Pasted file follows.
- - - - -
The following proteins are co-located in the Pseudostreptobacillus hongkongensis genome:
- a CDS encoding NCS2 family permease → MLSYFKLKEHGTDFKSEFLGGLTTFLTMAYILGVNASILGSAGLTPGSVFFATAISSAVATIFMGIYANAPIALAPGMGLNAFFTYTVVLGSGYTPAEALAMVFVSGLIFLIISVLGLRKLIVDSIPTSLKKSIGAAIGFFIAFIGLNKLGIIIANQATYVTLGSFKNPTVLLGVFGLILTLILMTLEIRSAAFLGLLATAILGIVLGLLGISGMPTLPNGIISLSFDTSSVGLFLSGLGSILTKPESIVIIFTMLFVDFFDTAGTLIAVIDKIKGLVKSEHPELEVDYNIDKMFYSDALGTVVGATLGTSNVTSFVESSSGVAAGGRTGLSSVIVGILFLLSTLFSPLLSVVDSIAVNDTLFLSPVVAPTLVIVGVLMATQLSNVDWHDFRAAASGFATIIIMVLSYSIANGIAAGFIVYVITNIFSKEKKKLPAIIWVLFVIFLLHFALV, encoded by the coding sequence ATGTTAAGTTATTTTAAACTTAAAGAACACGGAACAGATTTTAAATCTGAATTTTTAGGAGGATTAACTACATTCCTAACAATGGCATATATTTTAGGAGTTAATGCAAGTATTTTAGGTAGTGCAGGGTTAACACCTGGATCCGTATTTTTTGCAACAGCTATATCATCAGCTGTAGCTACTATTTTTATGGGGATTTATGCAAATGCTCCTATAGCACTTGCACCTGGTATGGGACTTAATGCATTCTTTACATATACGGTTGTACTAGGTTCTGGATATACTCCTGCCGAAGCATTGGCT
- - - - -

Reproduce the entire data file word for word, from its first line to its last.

The following proteins are co-located in the Pseudostreptobacillus hongkongensis genome:
- a CDS encoding NCS2 family permease → MLSYFKLKEHGTDFKSEFLGGLTTFLTMAYILGVNASILGSAGLTPGSVFFATAISSAVATIFMGIYANAPIALAPGMGLNAFFTYTVVLGSGYTPAEALAMVFVSGLIFLIISVLGLRKLIVDSIPTSLKKSIGAAIGFFIAFIGLNKLGIIIANQATYVTLGSFKNPTVLLGVFGLILTLILMTLEIRSAAFLGLLATAILGIVLGLLGISGMPTLPNGIISLSFDTSSVGLFLSGLGSILTKPESIVIIFTMLFVDFFDTAGTLIAVIDKIKGLVKSEHPELEVDYNIDKMFYSDALGTVVGATLGTSNVTSFVESSSGVAAGGRTGLSSVIVGILFLLSTLFSPLLSVVDSIAVNDTLFLSPVVAPTLVIVGVLMATQLSNVDWHDFRAAASGFATIIIMVLSYSIANGIAAGFIVYVITNIFSKEKKKLPAIIWVLFVIFLLHFALV, encoded by the coding sequence ATGTTAAGTTATTTTAAACTTAAAGAACACGGAACAGATTTTAAATCTGAATTTTTAGGAGGATTAACTACATTCCTAACAATGGCATATATTTTAGGAGTTAATGCAAGTATTTTAGGTAGTGCAGGGTTAACACCTGGATCCGTATTTTTTGCAACAGCTATATCATCAGCTGTAGCTACTATTTTTATGGGGATTTATGCAAATGCTCCTATAGCACTTGCACCTGGTATGGGACTTAATGCATTCTTTACATATACGGTTGTACTAGGTTCTGGATATACTCCTGCCGAAGCATTGGCT